Former New York Governor Eliot Spitzer is among the friends who say Supreme Court nominee Elena Kagan is not gay, POLITICO reported.

Kagan is President Barrack Obama's pick to replace outgoing Justice Paul Stevens.

The 50-year-old Kagan has been the subject of a whisper campaign that she is a lesbian since the White House announced she was on the short list.

“I did not go out with her,” Spitzer, who met Kagan at Princeton University, told POLITICO, “but other guys did.”

“I don't think it is my place to say more,” he added.

Sarah Walzer, who became a close friend with Kagan when the pair roomed together in law school, also said Kagan is not gay: “I've known her for most of her adult life and I know she's straight.”

“She dated men when we were in law school,” Walzer added. “She just didn't find the right person.”

The issue turned hot last month when blogger Ben Domenech, a former Bush administration aide, wrote on a CBS News blog that if picked Kagan would be the “first openly gay justice.” Saying he was “applying old stereotypes to single women with successful careers,” the White House chided Domenech, who apologized for the posting, but refused to retract the allegation.

Walzer agreed with the White House's assessment, saying: “There is this assumption that people make at a single point about women who get to their 40s or 50s and never marry that it must because they're gay. It's just usually that they don't get nominated for the Supreme Court and have everybody talking about them, so nobody really cares.”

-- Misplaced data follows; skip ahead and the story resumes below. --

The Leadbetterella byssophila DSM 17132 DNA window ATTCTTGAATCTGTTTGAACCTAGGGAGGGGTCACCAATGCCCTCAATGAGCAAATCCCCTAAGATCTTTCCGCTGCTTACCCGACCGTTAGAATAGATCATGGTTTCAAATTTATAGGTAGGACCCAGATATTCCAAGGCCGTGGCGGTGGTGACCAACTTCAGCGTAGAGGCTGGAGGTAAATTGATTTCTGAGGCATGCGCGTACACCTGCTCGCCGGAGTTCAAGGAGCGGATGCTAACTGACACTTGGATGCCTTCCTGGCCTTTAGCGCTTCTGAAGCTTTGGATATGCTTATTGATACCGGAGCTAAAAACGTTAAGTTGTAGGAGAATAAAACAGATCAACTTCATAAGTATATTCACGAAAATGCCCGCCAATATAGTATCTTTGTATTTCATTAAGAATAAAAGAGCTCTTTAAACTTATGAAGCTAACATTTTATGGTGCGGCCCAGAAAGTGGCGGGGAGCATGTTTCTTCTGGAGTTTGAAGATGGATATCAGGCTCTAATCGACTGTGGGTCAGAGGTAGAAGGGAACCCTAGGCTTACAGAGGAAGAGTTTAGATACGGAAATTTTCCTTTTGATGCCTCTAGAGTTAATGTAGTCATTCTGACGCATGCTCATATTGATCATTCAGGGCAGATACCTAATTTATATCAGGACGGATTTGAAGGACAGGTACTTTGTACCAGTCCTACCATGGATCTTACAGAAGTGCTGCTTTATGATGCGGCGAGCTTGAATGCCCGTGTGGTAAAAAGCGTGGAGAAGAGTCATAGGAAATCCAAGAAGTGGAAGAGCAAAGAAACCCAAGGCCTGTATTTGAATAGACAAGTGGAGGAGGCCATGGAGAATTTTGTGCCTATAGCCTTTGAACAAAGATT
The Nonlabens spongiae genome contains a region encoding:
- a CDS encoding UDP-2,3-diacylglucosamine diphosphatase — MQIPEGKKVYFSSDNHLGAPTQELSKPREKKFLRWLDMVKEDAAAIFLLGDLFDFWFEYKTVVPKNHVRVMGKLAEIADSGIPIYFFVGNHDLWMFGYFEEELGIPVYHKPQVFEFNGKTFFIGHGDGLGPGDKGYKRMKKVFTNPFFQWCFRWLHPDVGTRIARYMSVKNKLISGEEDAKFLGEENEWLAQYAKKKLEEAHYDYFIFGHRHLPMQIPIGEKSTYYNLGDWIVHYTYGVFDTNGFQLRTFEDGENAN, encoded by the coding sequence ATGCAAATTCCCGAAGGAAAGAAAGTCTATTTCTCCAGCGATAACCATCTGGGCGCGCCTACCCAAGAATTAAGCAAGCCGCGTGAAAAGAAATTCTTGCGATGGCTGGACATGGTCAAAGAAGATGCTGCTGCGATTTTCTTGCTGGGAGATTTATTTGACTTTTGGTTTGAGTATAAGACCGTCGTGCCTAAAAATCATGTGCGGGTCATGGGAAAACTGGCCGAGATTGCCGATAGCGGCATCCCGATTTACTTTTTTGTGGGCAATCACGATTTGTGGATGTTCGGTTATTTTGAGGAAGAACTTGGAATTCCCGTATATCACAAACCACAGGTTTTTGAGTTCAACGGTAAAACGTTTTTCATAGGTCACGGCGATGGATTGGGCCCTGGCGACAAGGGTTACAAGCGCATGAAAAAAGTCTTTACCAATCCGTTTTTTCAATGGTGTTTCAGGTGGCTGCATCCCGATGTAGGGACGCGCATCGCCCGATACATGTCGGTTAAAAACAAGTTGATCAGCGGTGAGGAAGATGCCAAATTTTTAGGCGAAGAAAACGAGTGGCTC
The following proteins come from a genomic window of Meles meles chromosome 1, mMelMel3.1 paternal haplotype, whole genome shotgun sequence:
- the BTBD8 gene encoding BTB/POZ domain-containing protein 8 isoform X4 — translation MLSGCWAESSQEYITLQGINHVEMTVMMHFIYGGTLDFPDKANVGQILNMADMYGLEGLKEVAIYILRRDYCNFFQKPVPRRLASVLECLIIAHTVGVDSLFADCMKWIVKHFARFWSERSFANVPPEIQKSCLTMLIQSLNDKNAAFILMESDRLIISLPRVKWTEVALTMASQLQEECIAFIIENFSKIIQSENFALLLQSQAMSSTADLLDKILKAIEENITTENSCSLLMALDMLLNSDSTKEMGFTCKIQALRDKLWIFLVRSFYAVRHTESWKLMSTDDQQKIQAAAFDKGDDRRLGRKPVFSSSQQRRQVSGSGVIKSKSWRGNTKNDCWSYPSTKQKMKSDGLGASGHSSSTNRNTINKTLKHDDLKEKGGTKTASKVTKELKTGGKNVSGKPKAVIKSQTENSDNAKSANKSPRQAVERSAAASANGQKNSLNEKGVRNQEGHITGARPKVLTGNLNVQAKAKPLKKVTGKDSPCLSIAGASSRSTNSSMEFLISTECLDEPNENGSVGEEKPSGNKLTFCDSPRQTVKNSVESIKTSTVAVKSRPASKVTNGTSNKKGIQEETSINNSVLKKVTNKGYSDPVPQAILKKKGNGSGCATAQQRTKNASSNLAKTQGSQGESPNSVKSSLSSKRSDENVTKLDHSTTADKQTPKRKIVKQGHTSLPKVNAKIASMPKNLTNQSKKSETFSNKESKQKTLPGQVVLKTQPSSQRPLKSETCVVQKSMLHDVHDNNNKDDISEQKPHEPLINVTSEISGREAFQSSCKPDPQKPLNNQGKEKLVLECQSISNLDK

Kagan's sexuality, however, is of deep concern to anti-gay rights groups, who have already begun to mobilize against her nomination.

The National Organization for Marriage (NOM), the nation's most vociferous opponent of gay marriage, wasted no time in labeling Kagan a “radical” who would “impose gay marriage in all 50 states.”

NOM alleges that Kagan, who as solicitor general defended the Defense of Marriage Act (DOMA), the 1996 law that defines marriage as a heterosexual union for federal agencies, purposefully filed a weak legal defense to DOMA.

“A vote for Elena Kagan is a vote for finding a constitutional right to gay marriage that will overturn marriage laws in every state,” Maggie Gallagher, president of the Institute for Marriage and Public Policy, a group apposed to gay marriage, said.

Other groups opposed to gay rights expressed their opposition to Kagan during her 2009 confirmation as solicitor general.

In a letter written by anti-gay rights stalwarts the American Family Association and Focus on the Family, the groups warned senators that Kagan's “extreme rhetoric makes it highly likely that she also favors same-sex marriage.”

Kagan's support for repeal of “Don't Ask, Don't Tell,” the 1993 law that outlaws gay troops from serving openly, has also angered social conservatives who want the military policy to remain.